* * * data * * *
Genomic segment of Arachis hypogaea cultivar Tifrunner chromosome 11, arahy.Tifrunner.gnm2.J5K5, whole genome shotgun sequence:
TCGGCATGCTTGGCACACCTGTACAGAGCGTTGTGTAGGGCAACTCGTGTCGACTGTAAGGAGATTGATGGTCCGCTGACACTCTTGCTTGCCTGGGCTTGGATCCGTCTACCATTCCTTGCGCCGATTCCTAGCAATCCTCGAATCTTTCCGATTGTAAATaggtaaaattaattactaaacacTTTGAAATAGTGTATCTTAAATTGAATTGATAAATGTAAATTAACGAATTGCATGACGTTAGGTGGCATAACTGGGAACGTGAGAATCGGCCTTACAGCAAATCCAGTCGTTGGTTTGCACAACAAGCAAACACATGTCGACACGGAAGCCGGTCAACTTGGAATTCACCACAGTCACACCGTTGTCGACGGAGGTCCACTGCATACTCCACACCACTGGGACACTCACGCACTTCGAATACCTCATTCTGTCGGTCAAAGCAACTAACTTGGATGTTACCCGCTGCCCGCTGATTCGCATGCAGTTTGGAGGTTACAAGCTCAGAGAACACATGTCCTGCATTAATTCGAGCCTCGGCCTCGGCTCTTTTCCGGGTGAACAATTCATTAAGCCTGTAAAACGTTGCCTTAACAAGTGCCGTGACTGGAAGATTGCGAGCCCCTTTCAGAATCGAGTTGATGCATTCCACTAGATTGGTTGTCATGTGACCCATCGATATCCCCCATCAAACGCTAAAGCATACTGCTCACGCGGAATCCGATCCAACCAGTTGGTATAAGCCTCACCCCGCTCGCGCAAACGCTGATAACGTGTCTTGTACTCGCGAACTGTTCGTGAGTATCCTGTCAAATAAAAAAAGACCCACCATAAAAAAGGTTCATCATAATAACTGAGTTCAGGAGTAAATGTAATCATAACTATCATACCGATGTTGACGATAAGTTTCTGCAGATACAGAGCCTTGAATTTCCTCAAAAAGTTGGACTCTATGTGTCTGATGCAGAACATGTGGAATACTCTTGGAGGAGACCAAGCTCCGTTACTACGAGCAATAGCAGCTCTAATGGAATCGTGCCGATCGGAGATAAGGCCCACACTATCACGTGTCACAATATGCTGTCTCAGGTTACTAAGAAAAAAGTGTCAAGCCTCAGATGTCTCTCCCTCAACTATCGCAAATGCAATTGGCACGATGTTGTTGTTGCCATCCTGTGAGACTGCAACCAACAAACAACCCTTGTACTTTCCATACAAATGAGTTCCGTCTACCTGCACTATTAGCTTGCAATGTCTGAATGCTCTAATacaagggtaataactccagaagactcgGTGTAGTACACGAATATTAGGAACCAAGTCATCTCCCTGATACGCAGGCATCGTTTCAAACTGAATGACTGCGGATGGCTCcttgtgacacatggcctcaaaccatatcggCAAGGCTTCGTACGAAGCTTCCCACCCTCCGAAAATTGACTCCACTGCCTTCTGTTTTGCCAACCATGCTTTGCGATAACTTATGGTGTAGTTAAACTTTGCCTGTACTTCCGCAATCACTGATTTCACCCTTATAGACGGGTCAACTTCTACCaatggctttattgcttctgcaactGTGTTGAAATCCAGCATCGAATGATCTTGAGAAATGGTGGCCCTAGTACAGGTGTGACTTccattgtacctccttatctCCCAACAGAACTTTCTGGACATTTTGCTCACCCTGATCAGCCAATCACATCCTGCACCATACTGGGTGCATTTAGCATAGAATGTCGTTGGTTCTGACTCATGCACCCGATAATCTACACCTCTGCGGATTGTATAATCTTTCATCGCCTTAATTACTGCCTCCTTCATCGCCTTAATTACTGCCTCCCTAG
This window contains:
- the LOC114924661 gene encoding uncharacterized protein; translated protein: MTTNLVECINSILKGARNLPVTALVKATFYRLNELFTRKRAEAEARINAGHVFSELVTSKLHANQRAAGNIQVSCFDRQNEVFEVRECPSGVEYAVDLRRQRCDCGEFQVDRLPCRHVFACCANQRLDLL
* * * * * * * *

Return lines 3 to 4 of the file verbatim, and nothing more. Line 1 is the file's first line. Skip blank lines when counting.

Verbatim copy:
This window contains:
- the LOC114924661 gene encoding uncharacterized protein; translated protein: MTTNLVECINSILKGARNLPVTALVKATFYRLNELFTRKRAEAEARINAGHVFSELVTSKLHANQRAAGNIQVSCFDRQNEVFEVRECPSGVEYAVDLRRQRCDCGEFQVDRLPCRHVFACCANQRLDLL